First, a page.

America’s place in international commerce emerged along New York’s Hudson River Valley during the early nineteenth century. The country did not have the required technology for domestic exportation at the time. According to historian Richard Sylla: “The south exported tobacco, cotton, rice, indigo, and naval stores, mostly to Europe” while the “Mid-Atlantic region exported grain and livestock products to the Caribbean and Latin America.”  This meant that commerce was dependent on the international exchange of goods, and any change could have a drastic toll. Sylla notes: “France [in 1806] prohibited all neutral trade with Great Britain and in 1807 Great Britain banned trade between France, her allies, and the Americas.”  This interfered with the exportation of goods by preventing America from trading with the enemy of competing powers, which caused a crisis by extension. The country required a better way to exchange goods internationally. 
Americans began examining domestic commerce, and exploring how to make it into a more profitable system. Robert Fulton, “an entrepreneur, and agent of economic change,” viewed the steamboat as an opportunity for profitability.  Fulton wasn’t the first in America to create a steamboat, previous attempts were neither profitable nor successful.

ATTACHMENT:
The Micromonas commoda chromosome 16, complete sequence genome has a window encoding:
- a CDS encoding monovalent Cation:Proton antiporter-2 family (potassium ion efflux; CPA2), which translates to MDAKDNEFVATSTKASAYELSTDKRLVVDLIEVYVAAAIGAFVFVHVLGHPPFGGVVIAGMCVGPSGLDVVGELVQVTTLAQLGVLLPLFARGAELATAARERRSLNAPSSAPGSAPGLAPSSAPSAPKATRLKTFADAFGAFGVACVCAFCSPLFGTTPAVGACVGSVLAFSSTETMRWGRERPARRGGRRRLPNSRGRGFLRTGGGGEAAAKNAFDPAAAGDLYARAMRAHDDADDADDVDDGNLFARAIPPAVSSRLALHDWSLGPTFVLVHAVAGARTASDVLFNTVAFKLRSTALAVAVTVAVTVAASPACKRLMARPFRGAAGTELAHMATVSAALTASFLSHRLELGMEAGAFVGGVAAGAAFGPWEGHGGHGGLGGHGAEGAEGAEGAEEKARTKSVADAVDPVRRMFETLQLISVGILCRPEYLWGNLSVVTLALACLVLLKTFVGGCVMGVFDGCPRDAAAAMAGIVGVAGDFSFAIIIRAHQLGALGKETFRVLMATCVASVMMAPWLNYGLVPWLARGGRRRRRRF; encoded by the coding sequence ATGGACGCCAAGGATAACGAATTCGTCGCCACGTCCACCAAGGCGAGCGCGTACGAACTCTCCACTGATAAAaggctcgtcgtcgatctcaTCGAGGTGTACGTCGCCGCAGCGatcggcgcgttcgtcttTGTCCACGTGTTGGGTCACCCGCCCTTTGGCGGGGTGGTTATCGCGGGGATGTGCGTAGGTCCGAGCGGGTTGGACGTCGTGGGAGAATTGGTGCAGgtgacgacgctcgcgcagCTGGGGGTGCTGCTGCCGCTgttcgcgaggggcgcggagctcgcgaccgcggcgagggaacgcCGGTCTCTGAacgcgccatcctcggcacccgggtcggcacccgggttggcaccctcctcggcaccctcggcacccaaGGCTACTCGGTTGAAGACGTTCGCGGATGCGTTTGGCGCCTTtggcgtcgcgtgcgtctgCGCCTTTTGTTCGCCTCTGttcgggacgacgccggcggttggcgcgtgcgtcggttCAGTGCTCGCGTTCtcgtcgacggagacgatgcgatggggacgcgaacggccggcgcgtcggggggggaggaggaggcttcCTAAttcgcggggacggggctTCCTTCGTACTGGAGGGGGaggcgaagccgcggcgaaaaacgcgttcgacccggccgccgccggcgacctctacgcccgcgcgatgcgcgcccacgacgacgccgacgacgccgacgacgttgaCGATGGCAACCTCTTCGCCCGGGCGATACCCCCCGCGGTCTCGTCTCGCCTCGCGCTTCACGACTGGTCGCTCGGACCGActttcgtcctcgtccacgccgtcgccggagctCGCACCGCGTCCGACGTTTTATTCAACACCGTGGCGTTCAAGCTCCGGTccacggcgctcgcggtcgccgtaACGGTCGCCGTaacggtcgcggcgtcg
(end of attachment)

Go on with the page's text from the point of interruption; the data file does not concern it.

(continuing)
The Clermont on the Hudson, 1810 (NYPL Digital Collections)
According to Francis Dunwell in her study, The Hudson: America's River, “Through careful study, Fulton improved on earlier steamboat designs to make a practical commercial vessel… However, it was the choice of the Hudson River as a place to debut the steamboat that made his invention profitable.”  His decision to bring the steamboat to the Hudson was the best choice because of its location and length that allowed its wide accessibility.
Fulton formed a partnership with Robert Livingston, who was an important part of the steamboat and its huge success. In 1801, Livingston and Fulton met at a dinner party in France, and began discussing their common interests. One of these was the steamboat. They decided to partner up and work on this project together, which Livingston funded. As mentioned, the steamboat was a huge success and the two men soon formed a company worth a lot more than what they started out with. 
The success of the steamboat in America soon expanded, and many more emerged, including one that proved successful along the Mississippi. According to Dunwell regarding the Hudson, “In July 1808, 10 months after the steamboat began regular service from New York to Albany, his company earned a profit” nearing a thousand dollars weekly. Shortly after the success of the steamboat, “Manhattan became the nation’s leading port city” and after 1807, “the port began its meteoric rise, carrying the fortunes of the entire city with it.” 
 Richard Sylla, “‘... The Patent in Contemplation Will Be the Most Lucrative That Ever Was Obtained’: Robert Fulton to [Robert R. Livingston] on the Profit Potential of Steamboat Navigation in the Early Nineteenth Century,” OAH Magazine of History 19, no. 3 (May 2005): 44-53.
 Frances F. Dunwell, The Hudson: America's River, (New York: Columbia University Press, 2008), 50-51.
Image Credit: The Miriam and Ira D. Wallach Division of Art, Prints and Photographs: Print Collection, The New York Public Library. "[The Clermont making a landing at Cornwall on the Hudson 1810.]" New York Public Library Digital Collections. Accessed March 11, 2016. http://digitalcollections.nypl.org/items/510d47d9-7b61-a3d9-e040-e00a18064a99